A growing chorus of critics is seeking to withhold federal financial aid from certain certificate programs. Ordinarily, criticism alone isn’t enough to generate impact. But one of the critics in this case happens to be the US Department of Education.
The certificate programs in question mostly originate from for-profit schools. These certificates don’t appear to have any measurable effect on the income levels of graduates. The Department of Education would like to change that. Not by increasing the value of these degrees, but rather by prohibiting students from using federal financial aid to pay for them. The idea is that by withdrawing federal support for these certificates, the bad actors will die a natural death.
While most of the bad actors originate at private, for-profit schools, public higher education institutions generate about 25% of them. For a school like Washtenaw Community College, the loss of federal financial aid would increase the pressure to trash these programs.
Which is good.
The Board of Trustees, which is supposed to provide oversight, doesn’t. Academic programs can fail for years, but currently, there is little incentive for WCC to cut them. The state legislature’s funding formula rewards a school for cranking out diplomas.
The US Department of Education would require higher education programs to demonstrate that program graduates out-earn high school graduates. Failure of a school’s certificate programs to exceed the earnings threshold could put the school in danger of sanctions.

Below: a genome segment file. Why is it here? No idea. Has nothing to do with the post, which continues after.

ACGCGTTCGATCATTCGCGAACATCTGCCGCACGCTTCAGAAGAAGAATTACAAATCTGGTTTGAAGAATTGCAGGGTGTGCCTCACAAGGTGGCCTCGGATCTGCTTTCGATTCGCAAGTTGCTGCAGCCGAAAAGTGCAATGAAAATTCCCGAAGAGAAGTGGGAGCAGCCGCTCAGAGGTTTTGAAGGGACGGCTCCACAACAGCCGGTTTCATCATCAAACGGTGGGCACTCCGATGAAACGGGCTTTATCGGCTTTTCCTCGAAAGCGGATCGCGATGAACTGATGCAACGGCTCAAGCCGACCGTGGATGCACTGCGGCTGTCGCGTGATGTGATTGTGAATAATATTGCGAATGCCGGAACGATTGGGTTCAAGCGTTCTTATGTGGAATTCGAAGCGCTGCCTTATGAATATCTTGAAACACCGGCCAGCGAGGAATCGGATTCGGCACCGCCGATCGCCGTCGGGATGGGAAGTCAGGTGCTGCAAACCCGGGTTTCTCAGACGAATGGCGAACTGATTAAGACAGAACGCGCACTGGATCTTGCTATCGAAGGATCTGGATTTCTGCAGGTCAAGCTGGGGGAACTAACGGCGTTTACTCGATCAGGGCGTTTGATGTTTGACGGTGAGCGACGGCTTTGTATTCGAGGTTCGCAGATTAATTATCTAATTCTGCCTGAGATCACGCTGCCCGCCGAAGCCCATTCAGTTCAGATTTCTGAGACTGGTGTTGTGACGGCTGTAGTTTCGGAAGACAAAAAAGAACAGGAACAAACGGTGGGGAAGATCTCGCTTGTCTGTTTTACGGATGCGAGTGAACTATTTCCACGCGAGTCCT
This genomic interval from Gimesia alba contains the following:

Certificate programs have a serious value deficit
I’m not a fan of certificates in the first place. They might be acceptable for someone who already has a degree and is looking to augment their skill set. Too many schools – WCC included – push certificates as alternatives to degrees.
Nearly two-thirds of certificate programs leave earners worse off financially than they’d be if they just went to work. That’s a huge indictment of these programs, and that’s what the Department of Education wants to halt. In fact, it wants to finish the rulemaking for subtracting the financial reward for issuing virtually worthless certificates by November.
Ed proposes to set a minimum earning threshold for certificate holders. Those programs whose graduates chronically fail to exceed the earnings floor would get the Kiss of Death.
In WCC’s case, it’s a move that the Administration isn’t willing to make voluntarily. It’s also not something the Trustees would demand because they’re too busy dispensing advice.
Accountability also seems to fly in the face of the Michigan State Legislature, which has encouraged the diploma mill approach to higher education funding as a matter of fiscal policy since the Snyder administration.
Why support a community college administration and its Board of Trustees who will not look out for our community? Why continue to fund post-secondary programs that will keep people rooted in low-wage jobs? And why lend public funds to students who will remain trapped in inescapable debt?
I have said multiple times that WCC should make decisions about the fate of academic programs (certificate or otherwise) that cannot generate a living wage for graduates. It appears that after November, the Department of Education may require that.
Photo Credit: oddharmonic, via Flickr